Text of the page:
Trouble is brewing in the corporate corridors of power. Societal expectations on the role of business to do the right thing have risen dramatically of late—perhaps even more so during the pandemic—yet employees are making it clear that those expectations must be met in the right way.
There are signs that business has at last started to take its role in society seriously. Positive statements around social purpose, renewable energy and generally making the world a better place are now fairly commonplace—and rightly applauded.
Not so for the recent employee revolt at craft beer supplier, BrewDog. Media reports illustrate that warm words on well-being and eco-jargon will no longer be tolerated by a new breed of activist employees. In fact, they’re ready and willing to call out inconsistencies between empty rhetoric and reality.
I believe that this is merely a symptom of a much wider shift in culture and power within business—from traditional leadership hierarchies to more socially engaged, vocal and, dare I say, democratic workforces.
From the outside looking in, the phenomenal success of BrewDog has made it the envy of its competitors. For many prospective employees, it’s been seen as a highly desirable place to work. But, according to “Punks with Purpose”—a group of current and former disgruntled employees who signed an open letter to air their grievances to the world—it hides a toxic culture.
Criticism ranges from citing a “cult of personality” at the top through to a “growth at all costs” culture and bullying which has led to many suffering anxiety and poor mental health.
James Watt, co-founder and subject of the scathing attack is clearly a lightning rod for their criticism. It would seem that Watt suppressed his initial instincts to crush the rebellion with a counteroffensive and instead opted for a more contrite and empathetic response, claiming to be listening.
And in many ways, it would seem, the tail can indeed wag the dog. Through collective, focused and often brave action, employee activists in BrewDog—and many other corporates such as Microsoft and Amazon—are able to have a significant impact on business ethics from the bottom up.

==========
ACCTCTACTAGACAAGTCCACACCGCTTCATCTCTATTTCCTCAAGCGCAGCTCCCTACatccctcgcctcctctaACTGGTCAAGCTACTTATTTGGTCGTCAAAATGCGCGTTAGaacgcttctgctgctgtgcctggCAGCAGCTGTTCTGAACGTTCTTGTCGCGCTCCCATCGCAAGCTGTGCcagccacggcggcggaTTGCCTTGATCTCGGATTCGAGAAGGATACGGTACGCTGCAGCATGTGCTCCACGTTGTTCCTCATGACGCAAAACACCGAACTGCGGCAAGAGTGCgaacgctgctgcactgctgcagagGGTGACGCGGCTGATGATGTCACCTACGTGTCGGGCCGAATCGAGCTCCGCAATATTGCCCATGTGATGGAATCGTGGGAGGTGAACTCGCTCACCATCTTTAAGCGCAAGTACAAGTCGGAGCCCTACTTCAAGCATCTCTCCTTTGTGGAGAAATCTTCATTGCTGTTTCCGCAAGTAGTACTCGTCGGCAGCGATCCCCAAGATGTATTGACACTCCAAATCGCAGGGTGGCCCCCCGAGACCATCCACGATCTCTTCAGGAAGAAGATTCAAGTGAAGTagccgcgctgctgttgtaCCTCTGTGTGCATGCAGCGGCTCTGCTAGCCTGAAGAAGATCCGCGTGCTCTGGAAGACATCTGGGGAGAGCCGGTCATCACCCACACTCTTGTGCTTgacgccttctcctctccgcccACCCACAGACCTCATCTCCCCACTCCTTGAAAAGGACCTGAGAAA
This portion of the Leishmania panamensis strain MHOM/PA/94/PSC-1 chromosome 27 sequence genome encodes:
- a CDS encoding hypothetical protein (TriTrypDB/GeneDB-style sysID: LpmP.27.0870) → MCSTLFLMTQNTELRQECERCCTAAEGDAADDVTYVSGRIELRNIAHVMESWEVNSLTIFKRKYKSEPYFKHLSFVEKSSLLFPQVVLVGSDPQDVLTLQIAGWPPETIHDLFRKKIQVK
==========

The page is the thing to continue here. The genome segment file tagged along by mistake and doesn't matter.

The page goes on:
Real problems lurk below the waterline
Is the BrewDog story merely the tip of the iceberg? I’m concerned that outdated management behaviours that lack empathy and understanding may often go unnoticed and unpunished. And while senior executives in Fortune 500 companies may present an acceptable face to the world and say all the right things, they may be turning a blind eye to aggressive, sexist or unreasonable behaviours further down the line.
Indeed, such behaviours are often lionized, rewarded or simply dismissed through terms like (s)he “gets the job done”, “is ruthlessly focused on the numbers”, or “doesn’t suffer fools gladly.” I speak from first-hand experience; for me, 25 years in the corporate world ended in a breakdown caused, in part at least, by intimidating behaviours and coercive circumstances.
Rather than write an open letter, I chose to write a book The intrapreneur: Confessions of a corporate insurgent. As I explain in the book, my nemesis epitomizes the issue of businesses tolerating poor leadership practices that encourage a culture where business results matter more than the collateral damage required to achieve them.
Even when corporates do cleanse themselves of these unacceptable practices, workplace bullies are too often given honourable discharges or allowed to “pursue other interests outside the company.” It means they can quietly slip out through the back door without being called out for the damage they done or seeing any personal repercussions. Google is a laudable exception when employees staged a series of walkouts and demanded sweeping changes in the company as a result of misconduct allegations.
Companies of tomorrow must root out inappropriate behaviours within their leadership ranks—not only because it’s the right thing to do, but because it’s in their interests to do so.
And imagine if, rather than having to mobilize to call out poor management behaviours, employee collectives such as “Punks with Purpose” could get together to innovate around a positive cause. We could find ourselves spawning an army of social intrapreneurs saying “I’m In” to making a difference in their companies, their personal lives and the communities around them.
As James Watt has learned the hard way, well-being is a prerequisite for “well-doing.” Companies that ignore this fact risk the wrath of an ethically savvy and increasingly outspoken workforce.
Gib Bulloch is author of The Intrapreneur: Confessions of a corporate insurgent and Founder of the Craigberoch Business Decelerator on the Isle of Bute, Scotland
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